Who We Are

Who We Are

The Lifelong Peer Learning Program (LP2) at the CUNY Graduate Center is a vibrant organization of adult learners based in New York City. A pioneer in the Lifelong Learning Movement, LP2 has been the model for adult-learning groups on more than 500 campuses around the country. Since it began in 1962, as the Institute for Retired Professionals (IRP), thousands of retired and semi-retired adults of varied ages, education and careers have been leading and taking study groups based on the principles of peer learning. As participants join class discussions and engage with the committees that make LP2 work, these members not only find intellectual stimulation and a sense of community, but also new friendships.

LPhas been a program of the Office of Academic Initiatives and Strategic Innovation at the Graduate Center of The City University of New York since 2020. LP2 operates under the leadership of Dean Brian A. Peterson, our Director, Mariel Villeré, and the member-elected Advisory Board, Executive Committee, and LP² committees. 

LP2 is dedicated to the pursuit of lifelong learning and fellowship and seeks to expand diversity, which includes gender, race, ethnicity, sexual orientation, religion, politics, culture, socio-economic status and disability. Our members make a Commitment to Diversity, Equity and Inclusion.

Study Groups

The LP2 Peer Learning model is based on study groups (not courses) that are conceived and developed by our members, who then coordinate (not teach) the study groups in a classroom setting. This structure recognizes that all participants are on equal footing as a topic is explored. Study groups address a wide variety of topics – history, literature, philosophy, science, film, art, music, drama, political science, and many more that allow participants to share a zeal for learning. While the LPcurriculum is academically rigorous, study groups are noncredit, and there are no exams or grades. 

LP2 study groups meet once a week and typically run for 12 weeks in the fall and spring sessions and 6 weeks in the summer session. The program is committed to small study groups and to the unique sense of participation and community that distinguishes this program from other adult education programs. Learning in LP2 is an intellectual and social experience. All members of our peer learning community take their responsibilities seriously, and enthusiastic engagement is an integral element of the program. LP2 remains an exemplary affirmation of the fact that we all have something to contribute and learn at any age.

Study groups may be co-coordinated by two or more members, allowing for shared responsibility in both planning and leading the weekly sessions. Guest speakers often bring special expertise to the study groups. In addition, the backgrounds and life experiences of members bring first-hand personal knowledge of a topic to discussions. The nature of peer learning builds a special camaraderie among LPstudy group members and the coordinators who prepare and guide stimulating, engaging sessions.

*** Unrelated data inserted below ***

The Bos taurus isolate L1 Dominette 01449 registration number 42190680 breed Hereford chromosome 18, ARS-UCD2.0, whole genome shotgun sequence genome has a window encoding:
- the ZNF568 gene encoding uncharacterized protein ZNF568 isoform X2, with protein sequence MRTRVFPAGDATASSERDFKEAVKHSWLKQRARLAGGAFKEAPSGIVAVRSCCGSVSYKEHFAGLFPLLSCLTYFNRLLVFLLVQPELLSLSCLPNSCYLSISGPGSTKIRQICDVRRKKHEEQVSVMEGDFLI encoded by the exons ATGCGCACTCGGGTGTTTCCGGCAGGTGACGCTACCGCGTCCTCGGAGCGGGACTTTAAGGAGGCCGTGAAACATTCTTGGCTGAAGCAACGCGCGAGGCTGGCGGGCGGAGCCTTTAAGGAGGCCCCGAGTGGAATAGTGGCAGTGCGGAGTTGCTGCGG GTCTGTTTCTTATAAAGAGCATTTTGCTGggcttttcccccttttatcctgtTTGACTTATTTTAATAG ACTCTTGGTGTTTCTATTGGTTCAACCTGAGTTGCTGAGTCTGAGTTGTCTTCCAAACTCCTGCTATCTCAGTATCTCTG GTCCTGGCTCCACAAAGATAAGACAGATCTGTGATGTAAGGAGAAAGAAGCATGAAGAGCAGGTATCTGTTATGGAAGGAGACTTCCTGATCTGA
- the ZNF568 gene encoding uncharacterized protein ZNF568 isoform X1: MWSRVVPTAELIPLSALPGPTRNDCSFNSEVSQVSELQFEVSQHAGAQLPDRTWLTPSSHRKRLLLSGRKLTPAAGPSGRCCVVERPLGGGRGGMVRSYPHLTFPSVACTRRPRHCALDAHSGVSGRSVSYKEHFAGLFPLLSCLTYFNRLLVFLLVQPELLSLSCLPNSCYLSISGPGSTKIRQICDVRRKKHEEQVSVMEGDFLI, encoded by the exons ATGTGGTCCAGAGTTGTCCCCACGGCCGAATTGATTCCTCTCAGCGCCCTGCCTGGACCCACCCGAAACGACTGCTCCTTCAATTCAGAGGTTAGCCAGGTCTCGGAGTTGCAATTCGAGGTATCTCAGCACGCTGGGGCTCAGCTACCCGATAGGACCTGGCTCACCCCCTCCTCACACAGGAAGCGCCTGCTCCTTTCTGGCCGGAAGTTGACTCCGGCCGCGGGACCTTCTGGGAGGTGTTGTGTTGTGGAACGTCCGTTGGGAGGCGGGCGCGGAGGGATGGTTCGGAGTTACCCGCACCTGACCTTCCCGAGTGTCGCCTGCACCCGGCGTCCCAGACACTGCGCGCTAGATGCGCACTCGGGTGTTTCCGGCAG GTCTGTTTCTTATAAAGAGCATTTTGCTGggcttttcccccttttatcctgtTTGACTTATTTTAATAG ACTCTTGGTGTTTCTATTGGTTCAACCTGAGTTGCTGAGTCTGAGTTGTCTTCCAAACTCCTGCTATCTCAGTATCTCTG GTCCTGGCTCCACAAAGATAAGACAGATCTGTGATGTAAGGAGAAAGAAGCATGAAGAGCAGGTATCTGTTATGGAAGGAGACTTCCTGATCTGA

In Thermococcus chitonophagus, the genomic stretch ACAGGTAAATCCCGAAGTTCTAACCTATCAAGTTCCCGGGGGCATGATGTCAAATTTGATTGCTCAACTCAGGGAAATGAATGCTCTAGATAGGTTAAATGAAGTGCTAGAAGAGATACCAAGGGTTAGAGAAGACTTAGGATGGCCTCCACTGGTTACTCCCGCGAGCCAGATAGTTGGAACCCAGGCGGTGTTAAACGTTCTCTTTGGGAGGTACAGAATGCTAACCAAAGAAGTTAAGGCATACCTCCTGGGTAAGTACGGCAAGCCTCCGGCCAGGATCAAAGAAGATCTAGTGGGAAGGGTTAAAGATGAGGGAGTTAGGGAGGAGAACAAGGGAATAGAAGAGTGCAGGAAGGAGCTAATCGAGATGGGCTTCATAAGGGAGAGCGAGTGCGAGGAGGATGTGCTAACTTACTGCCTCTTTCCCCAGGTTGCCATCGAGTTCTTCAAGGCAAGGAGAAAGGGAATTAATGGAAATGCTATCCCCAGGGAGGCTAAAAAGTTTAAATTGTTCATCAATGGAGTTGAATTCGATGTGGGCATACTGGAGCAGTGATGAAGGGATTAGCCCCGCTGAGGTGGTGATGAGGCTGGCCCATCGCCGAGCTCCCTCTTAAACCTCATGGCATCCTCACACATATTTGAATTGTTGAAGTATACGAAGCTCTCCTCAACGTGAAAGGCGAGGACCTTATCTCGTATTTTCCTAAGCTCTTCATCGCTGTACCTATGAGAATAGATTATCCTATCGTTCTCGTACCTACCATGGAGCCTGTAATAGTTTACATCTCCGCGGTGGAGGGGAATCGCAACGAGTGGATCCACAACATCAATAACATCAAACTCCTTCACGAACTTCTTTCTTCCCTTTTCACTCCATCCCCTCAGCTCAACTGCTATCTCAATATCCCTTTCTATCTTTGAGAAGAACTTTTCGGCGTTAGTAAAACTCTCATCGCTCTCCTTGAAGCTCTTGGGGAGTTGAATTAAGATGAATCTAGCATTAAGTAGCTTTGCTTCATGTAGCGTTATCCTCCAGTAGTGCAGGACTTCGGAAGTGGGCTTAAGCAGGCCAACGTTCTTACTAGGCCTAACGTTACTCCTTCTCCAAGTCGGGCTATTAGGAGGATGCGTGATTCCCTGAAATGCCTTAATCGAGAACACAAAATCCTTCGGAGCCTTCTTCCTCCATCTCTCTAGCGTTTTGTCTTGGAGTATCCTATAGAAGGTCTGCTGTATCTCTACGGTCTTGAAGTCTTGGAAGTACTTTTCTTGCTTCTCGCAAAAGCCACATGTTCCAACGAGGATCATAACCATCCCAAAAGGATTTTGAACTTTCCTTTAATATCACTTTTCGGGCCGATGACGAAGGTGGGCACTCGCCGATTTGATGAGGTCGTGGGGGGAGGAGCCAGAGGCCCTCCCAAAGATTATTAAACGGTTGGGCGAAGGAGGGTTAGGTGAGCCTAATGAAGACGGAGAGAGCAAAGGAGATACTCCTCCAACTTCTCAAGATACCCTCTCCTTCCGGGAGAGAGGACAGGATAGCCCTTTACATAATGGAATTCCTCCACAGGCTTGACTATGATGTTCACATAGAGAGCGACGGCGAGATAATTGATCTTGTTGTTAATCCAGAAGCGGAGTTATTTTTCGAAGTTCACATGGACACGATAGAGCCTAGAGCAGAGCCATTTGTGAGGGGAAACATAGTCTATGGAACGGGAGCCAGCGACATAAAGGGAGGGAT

Most people join LP2 because they love learning and look forward to the intellectually stimulating study groups. As they begin to participate in the organization, they soon discover that LP2 is very much a community in which friendships develop beyond the classroom. Members find new friends and collaborators by co-coordinating, by joining and working on committees, and by taking part in “extra-curricular” activities. Members participate in Special Interest Groups (SIGs) in art, music, theatre, men’s and women’s discussion groups, and science seminars. Participants also contribute to Voices, our online periodical of members’ art and literary work. In addition, groups sponsor a variety of “outside of the classroom” activities such as the Tuesday with Friends, which sponsors small group gatherings in members’ homes.


Service to the community is an important part of the LPmission. The Fridays@1 and Diversity lecture series feature well-known speakers on topics of current interest and these presentations are open to the public. Our multi-generational activities have included a voter registration project for college students and conversation partners with students for whom English is a second language. The Our Stage of Life Committee sponsors annual workshops, open to the public, on topics related to aging.

LP2 at The Graduate Center

As a program of The Graduate Center, CUNY, LP2 actively develops relationships with other CUNY programs and CUNY faculty. The science seminars feature CUNY science faculty speaking to members on their research topics. In cooperation with the non-profit Institute for Education and Retirement, LP2 has awarded fellowships to CUNY graduate students working on dissertations related to social justice.

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